Jack E. Riggs
Morgantown, West Virginia, United States
Donald R. Newcomer
Glendale, Arizona, United States
|Benjamin Franklin 1706–1790. Writer, publisher, philosopher, postmaster, scientist, diplomat. The Saying “An ounce of prevention is worth a pound of cure,” is commonly attributed to Franklin. Image credit: Painting by Joseph Duplessis, circa 1785. National Portrait Gallery NPG.87.43. Via Wikimedia|
Being old and lame of my Hands, and thereby uncapable of assisting my Fellow Citizens, when their Houses are on Fire; I must beg them to take in good Part the following Hints . . . In the first Place, as an Ounce of Prevention is worth a Pound of Cure
The Pennsylvania Gazette, February 4, 1735
Benjamin Franklin’s famous quotes gave advice that often seemed intuitive, obvious, and true. “An ounce of prevention is worth a pound of cure” is certainly applicable in medicine.1 Was Franklin speaking strictly about “the protection of towns from fire”?1 His words would also seem to imply, “Your failure to prevent does not obligate me to assist in your cure.”
“Old and lame” Franklin, a founding father known for sarcasm and humor, was twenty-nine years old when he wrote that article. What would he have thought if his house burned down because of someone else’s failure to keep their chimney clean? Franklin, by his own words, was not averse to fines being levied against those who failed to prevent a catastrophe that affected others.1 The relationship between prevention and cure is far from simple, is always context dependent, and has varying applications in diverse situations.
Let us consider this in the context of crime, specifically with the example of a serial killer. Is there any rational individual who would not want to prevent future victims from a Jack-the-Ripper-style killer? These perpetrators frequently share similar life experiences thought to predispose them to becoming feared predators.2,3 However, most individuals with these life experiences do not become serial killers, and the number of active serial killers is very small compared to the number of crimes committed in the typical progression of a serial sexual killer (burglary, assault, rape, homicide). With this is mind, the city of Phoenix was sued for not preventing subsequent murder victims by the Baseline killer when it was later discovered that a piece of DNA evidence from a prior victim’s case had not been submitted for comparison in a DNA database, although other samples from the same case had been. (For more information regarding the Baseline killer, read here and here.)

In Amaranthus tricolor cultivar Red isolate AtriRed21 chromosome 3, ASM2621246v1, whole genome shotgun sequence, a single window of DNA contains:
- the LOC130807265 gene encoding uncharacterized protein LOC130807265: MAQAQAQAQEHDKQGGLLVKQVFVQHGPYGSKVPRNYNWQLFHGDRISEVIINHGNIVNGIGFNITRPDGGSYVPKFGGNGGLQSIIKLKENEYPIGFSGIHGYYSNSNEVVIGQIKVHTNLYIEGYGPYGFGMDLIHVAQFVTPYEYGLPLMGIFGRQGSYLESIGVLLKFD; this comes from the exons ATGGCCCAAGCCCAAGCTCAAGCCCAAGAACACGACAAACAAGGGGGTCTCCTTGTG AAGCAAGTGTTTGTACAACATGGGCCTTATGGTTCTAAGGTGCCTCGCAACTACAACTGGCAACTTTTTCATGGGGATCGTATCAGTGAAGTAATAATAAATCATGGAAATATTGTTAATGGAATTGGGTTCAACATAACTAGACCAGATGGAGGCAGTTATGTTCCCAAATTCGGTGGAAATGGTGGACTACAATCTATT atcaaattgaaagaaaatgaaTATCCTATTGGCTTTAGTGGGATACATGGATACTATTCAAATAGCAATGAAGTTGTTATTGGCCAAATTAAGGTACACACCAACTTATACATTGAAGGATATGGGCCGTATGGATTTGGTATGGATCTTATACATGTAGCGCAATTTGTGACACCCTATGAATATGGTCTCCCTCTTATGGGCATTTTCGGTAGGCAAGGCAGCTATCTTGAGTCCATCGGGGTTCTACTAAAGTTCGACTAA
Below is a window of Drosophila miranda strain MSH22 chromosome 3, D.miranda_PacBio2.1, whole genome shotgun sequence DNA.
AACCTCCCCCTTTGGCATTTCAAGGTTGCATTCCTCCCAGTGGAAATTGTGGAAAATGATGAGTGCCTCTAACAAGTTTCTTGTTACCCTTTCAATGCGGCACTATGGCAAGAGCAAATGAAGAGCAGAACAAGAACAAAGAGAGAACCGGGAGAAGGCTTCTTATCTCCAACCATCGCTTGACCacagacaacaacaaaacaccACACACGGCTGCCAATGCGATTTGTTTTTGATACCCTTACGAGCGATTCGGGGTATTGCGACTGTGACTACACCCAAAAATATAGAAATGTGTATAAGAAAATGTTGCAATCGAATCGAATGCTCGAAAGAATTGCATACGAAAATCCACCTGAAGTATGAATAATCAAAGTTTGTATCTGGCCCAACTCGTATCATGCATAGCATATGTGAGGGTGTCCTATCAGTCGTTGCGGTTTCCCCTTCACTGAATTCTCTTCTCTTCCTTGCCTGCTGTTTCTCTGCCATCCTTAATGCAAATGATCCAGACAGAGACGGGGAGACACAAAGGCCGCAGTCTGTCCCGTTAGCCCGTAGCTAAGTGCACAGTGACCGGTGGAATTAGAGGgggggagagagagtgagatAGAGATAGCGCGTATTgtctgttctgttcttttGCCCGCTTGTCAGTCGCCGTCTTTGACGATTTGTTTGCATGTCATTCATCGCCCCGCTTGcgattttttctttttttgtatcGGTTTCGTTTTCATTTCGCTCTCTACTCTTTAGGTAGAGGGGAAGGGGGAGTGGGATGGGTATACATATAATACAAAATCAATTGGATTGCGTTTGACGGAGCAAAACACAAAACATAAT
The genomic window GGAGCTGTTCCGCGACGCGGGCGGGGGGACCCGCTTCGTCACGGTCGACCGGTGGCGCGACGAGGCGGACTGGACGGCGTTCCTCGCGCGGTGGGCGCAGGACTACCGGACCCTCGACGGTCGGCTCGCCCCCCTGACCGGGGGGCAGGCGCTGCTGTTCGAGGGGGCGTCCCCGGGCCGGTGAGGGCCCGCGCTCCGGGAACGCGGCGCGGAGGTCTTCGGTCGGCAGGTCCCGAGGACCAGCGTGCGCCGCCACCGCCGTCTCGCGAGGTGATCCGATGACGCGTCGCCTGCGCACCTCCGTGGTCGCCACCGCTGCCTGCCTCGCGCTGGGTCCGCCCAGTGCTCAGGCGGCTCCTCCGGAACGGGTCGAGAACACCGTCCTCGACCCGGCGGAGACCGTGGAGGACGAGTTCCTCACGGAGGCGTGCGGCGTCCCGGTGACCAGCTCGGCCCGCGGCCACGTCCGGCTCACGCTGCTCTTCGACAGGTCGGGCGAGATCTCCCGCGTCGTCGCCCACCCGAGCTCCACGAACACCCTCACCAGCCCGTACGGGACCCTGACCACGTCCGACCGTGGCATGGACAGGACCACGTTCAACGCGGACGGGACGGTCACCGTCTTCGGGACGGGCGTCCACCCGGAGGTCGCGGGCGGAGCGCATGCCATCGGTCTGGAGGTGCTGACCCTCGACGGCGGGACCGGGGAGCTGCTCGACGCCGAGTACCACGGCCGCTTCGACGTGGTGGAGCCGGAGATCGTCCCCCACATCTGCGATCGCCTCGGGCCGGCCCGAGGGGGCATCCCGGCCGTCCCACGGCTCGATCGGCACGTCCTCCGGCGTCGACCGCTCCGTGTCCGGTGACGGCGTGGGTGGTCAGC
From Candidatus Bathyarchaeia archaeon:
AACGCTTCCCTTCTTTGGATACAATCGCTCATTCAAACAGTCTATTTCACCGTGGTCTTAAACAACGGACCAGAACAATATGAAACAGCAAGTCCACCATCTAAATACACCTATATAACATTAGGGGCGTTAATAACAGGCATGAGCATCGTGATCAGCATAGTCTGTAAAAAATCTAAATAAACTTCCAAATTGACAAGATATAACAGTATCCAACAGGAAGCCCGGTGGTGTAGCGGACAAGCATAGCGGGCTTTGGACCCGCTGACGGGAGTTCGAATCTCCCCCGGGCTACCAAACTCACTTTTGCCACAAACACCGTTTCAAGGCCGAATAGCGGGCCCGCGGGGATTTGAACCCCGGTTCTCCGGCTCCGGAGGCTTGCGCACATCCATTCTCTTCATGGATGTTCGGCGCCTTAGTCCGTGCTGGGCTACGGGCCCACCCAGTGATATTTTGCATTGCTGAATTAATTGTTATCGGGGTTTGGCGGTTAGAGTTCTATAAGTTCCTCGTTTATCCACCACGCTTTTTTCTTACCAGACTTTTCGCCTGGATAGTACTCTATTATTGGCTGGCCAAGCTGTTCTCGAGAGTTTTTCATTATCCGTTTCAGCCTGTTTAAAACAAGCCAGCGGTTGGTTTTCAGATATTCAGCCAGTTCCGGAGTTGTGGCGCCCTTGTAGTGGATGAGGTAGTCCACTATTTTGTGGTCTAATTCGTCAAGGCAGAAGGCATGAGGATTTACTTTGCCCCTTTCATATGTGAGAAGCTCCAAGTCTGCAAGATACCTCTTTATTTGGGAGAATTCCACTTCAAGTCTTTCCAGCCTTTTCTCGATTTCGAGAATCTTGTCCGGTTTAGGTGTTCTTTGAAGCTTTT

As is so often the case with serial killers, the pieces of evidence seem to easily fit together in retrospect.4 But finding the killer (the proverbial needle in the haystack) from a plethora of often extraneous clues is always more difficult prospectively. The lawsuit on behalf of later victims of the Baseline killer against the city of Phoenix for failure to prevent was ultimately dismissed (1 CA-CV 15-0151.pdf (azcourts.gov)). In the situation of serial killers, prevention may not be a practical expectation. For the time being, cure (removal from society, one serial killer at a time) may be the most obtainable goal.
Covid-19 presents a different challenge with respect to the relationship between prevention and cure. Covid-19 is a viral illness without specific or definitive treatment. Cure, for the most part, means allowing the disease to run its natural course and hoping for survival without sequelae. However, a highly effective means of prevention exists in the form of vaccination.5 Who would not want to take advantage of a means of prevention that essentially equates to cure? Naturally occurring smallpox, long a human scourge, was eradicated by vaccination. However, Covid-19, it now appears, will continue to plague society and economies, in part because of vaccine hesitancy.6
Why is this so? Could it be that a counterintuitive truism is at play? If one believes that “the treatment is worse than the disease” (that is, the Covid-19 vaccination or even wearing a mask, is worse than the Covid-19 infection), then individuals will reject prevention. Where you stand on this medical, and now political, spectrum may be revealed by how you answer one question: “Am I my brother’s keeper?”
- Franklin B. On the protection of towns from fire. https://founders.archives.gov/documents/Franklin/01-02-02-0002.
- Warren JI, Hazelwood RR, Dietz PE. The sexually sadistic serial killer. J Forensic Sci 1996;41:970-974.
- Homant RJ, Kennedy DB. Understanding serial sexual murder: a biopsychological approach. In: Serial Crime, Theoretical and Practical Issues in Behavioral Profiling. Petherick W (Editor), 2nd Edition. Elsevier Academic Press, San Diego CA 2009;Chapter 13:311-349.
- Martin E, Schwarting DE, Chase RJ. Serial killer connections through cold cases. National Institute of Justice Journal https://nij.ojp.gov/topics/articles/serial-killer-connections-through-cold-cases.
- Bernal JL, Andrews N, Gower C, et al. Effectiveness of Covid-19 vaccines against the B.1.617.2 (delta) variant. N Engl J Med 2021;385:585-594.
- Machingaidze S, Wiysonge CS. Understanding COVID-19 vaccine hesitancy. Nature Med 2021;27:1338-1339.
JACK E. RIGGS is a professor of neurology at West Virginia University.
DONALD R. NEWCOMER is a retired Phoenix Police Department homicide, sex crime, cold case detective who worked on the Baseline killer case.